History is riddled with events of revolution. Since the Arab Spring, the past few years have been filled with people rebelling against governments that assumed power and then refused to relinquish it.
Syria is one of those countries. In early 2011, around the time the Arab Spring was gaining ground in most Middle Eastern regions, Syrian citizens protested against Bashar-Al-Assad’s government, (and quite understandably). Assad has been in control of Syria since 2000, succeeding his father who ruled Syria for thirty years until his death. There was a revolt against the government because Assad’s government committed numerous human rights violations.
The protests morphed into an armed revolution quickly. Since the start of the conflict in 2011, Assad’s forces and the Syrian opposition have been fighting for control of the country. 9 million Syrians have fled to neighbouring countries that have offered them refugee status, leading to several problems for these small countries too. The conflicts have led to an enormous loss of life. By July 2014, the estimated death toll was above 160,000, and Assad’s government still controlled around 40% of the country’s territory, which includes 60% of the Syrian population.
However, this article isn’t going to look at numbers.
When we wake up in the morning and read the news, we see things like “Syrian death toll continues to rise.” We’re presented with figures that are supposed to help us understand the effect of the conflict. Do they, really? It’s too often that these numbers help desensitize us from the real damage – the damage that has occurred to people and lives, and make us view the world in numbers. Where we see “160,000”, the people – the ones in the heart of the fight – see a mother, a father, a brother, a sister.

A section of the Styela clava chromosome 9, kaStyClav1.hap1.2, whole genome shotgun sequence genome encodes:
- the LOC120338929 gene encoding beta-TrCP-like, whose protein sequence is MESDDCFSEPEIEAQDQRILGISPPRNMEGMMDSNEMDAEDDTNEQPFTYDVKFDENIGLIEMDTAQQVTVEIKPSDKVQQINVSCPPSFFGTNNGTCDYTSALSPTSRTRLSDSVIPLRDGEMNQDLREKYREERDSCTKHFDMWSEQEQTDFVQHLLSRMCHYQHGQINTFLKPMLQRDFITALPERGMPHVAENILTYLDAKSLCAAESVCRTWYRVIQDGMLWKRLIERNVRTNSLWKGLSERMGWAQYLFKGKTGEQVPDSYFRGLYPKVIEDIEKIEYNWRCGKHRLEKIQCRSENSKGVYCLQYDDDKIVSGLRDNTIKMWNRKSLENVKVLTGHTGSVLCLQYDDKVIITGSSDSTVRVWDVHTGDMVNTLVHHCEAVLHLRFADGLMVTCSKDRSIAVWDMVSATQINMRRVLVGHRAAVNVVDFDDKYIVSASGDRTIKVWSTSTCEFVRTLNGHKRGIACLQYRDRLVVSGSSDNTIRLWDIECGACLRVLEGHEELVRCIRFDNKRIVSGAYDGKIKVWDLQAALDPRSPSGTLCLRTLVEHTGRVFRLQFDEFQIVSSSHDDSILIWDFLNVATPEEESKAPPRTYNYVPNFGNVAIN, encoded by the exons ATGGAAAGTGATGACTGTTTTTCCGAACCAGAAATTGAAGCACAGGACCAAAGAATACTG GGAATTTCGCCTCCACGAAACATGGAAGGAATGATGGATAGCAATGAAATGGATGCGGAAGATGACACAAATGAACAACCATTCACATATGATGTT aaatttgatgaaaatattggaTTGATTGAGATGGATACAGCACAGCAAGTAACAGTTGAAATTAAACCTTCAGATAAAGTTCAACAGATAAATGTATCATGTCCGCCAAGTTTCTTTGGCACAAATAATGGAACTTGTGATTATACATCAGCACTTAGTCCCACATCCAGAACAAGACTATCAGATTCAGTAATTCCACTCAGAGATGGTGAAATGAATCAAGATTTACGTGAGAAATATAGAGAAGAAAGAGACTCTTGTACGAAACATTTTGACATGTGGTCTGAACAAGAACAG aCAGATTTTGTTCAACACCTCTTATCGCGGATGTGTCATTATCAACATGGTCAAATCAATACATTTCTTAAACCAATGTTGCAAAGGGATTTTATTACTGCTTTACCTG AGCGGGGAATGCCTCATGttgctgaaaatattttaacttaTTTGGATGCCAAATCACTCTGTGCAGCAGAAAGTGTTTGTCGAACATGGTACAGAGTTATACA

It isn’t possible to quantify the amount of pain these people have gone through. Even the statistics we have aren’t as accurate as we think they are. In an article on human rights violations in Foreign Policy, Tina Rosenburg tells us,
“No matter how many cases we learn of, they might not be representative of the whole. A truth commission might be scorned by a particular linguistic or ethnic group, which means its members don’t come out to speak. Fewer media reports of killings might actually mean fewer killings — or it could mean that journalists were intimidated into silence. Human rights groups might record a decline in violence because budget cuts forced them to fire half their outreach team. Rape might never be disclosed. Video collected by cell phones tells us only what was witnessed `by people with cell phones.”
It is important to remember that as far as war zones are concerned, where we might not be able to get down on the ground and look at the extent of damage ourselves, what we see is not what we get.
What we do have, however, are pictures. With that, here’s a slideshow of pictures that will hopefully give you a glimpse into what’s happening in Syria. Not just in terms of numbers, but in terms of people: